(NewsNation) — Football, one of America’s most popular sports, might a look a lot different in the future. Instead of the jarring hits many have grown accustomed to, kids and college athletes could go tackle-free as flag football is now being talked about as a safe alternative to the sport.
Flag football is set to be played for the first time next week at the World Games in Birmingham, Alabama, where more than 36,000 athletes from around the world compete at sports not typically seen at the Olympics. That’s due in large part to backing from the NFL, which has become the sport’s biggest cheerleader.
“When I’ve been asked over the last 24 months, in particular, what does the next 100 years look like when you look at football, not professional football, it’s flag,” NFL executive Troy Vincent told The Associated Press. “It’s the inclusion and the true motto of ‘football for all.’ There is a place in flag football for all.”
So far, six states — Arkansas, Arizona, Florida, Georgia, Nevada and New York — have sanctioned flag football as a varsity sport in high school, with 20 more states either interested or in the process of getting it sanctioned.
While the hard-hitting, sometimes violent nature of tackle football draws in many fans, those hits are taking a grim toll on the players.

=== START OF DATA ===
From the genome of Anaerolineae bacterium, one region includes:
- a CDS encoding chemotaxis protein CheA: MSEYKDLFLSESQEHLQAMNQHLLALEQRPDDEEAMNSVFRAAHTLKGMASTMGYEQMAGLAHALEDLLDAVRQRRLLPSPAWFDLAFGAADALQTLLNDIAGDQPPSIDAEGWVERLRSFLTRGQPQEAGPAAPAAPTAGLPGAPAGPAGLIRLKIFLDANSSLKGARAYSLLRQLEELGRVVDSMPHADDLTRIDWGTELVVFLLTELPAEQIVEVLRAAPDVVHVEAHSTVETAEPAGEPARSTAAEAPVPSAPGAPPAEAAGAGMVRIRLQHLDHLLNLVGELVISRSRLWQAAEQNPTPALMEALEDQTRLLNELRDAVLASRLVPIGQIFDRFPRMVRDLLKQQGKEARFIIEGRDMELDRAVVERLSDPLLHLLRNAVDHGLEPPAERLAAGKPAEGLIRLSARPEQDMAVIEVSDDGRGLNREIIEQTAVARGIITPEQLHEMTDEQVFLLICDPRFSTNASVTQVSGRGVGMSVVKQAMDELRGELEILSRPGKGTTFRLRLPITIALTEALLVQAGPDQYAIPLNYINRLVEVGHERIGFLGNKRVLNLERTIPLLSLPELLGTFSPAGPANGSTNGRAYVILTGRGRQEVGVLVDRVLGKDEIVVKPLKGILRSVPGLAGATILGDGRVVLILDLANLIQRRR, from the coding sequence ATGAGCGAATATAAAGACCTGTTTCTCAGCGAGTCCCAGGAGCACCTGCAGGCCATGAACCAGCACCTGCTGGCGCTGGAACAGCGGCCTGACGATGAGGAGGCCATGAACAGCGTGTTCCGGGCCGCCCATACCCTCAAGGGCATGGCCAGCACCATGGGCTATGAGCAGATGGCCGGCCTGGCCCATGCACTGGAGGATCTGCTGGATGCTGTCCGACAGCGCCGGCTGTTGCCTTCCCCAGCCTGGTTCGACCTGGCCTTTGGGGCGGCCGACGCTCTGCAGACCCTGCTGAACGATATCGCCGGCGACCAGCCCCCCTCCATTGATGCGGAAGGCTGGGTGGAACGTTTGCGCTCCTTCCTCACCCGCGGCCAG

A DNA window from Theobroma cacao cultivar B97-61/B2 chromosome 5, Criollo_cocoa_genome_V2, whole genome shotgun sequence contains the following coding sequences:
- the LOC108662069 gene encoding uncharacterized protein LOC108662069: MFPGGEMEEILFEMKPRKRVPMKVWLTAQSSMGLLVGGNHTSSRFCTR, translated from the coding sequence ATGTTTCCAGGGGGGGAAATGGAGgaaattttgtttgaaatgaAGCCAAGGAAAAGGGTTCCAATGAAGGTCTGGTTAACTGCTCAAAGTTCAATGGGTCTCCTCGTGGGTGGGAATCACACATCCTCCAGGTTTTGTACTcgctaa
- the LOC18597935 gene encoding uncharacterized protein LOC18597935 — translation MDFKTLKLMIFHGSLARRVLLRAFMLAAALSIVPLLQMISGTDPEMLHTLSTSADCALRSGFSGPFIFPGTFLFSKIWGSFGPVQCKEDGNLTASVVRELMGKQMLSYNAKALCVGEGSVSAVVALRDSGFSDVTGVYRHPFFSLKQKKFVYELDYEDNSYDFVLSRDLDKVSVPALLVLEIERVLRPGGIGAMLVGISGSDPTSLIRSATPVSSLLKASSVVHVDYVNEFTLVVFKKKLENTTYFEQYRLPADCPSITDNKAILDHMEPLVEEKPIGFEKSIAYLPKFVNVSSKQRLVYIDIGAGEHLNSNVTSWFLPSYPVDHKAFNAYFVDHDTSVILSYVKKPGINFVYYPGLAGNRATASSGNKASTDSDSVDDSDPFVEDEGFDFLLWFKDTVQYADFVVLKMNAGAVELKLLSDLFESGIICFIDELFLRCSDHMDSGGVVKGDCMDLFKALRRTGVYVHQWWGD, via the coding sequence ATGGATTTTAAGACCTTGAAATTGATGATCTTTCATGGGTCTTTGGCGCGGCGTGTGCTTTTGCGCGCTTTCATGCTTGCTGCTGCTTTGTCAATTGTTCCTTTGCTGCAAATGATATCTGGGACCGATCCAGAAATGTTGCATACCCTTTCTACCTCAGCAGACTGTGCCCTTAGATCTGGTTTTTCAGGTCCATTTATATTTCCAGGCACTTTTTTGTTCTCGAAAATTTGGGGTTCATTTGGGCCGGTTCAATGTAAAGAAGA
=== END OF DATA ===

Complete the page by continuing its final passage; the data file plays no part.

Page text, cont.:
Scientists have studied the brains of dozens of NFL players who have died after experiencing chronic traumatic encephalopathy, or CTE. CTE is a brain condition caused by repeated hits to the head, according to the Mayo Clinic. Even a small impact to the head can have an effect.
“We call those subconcussive impacts,” Dr. Ann McKee, director of the CTE Center at Boston University School of Medicine, said. “And those are the kinds of impacts that are experienced by football players nearly every play of the game.”
Among the latest players found to have CTE is Demaryius Thomas, a wide receiver who played for the Denver Broncos and died last year at the age of 33. Doctors say CTE didn’t cause his death, but it may have contributed to the memory loss, paranoia and isolation that marked the last months of his life.
“There does seem to be an increase in risk with the longer you play football, but you don’t have to play that long to be at risk,” McKee said.
The Associated Press contributed to this report.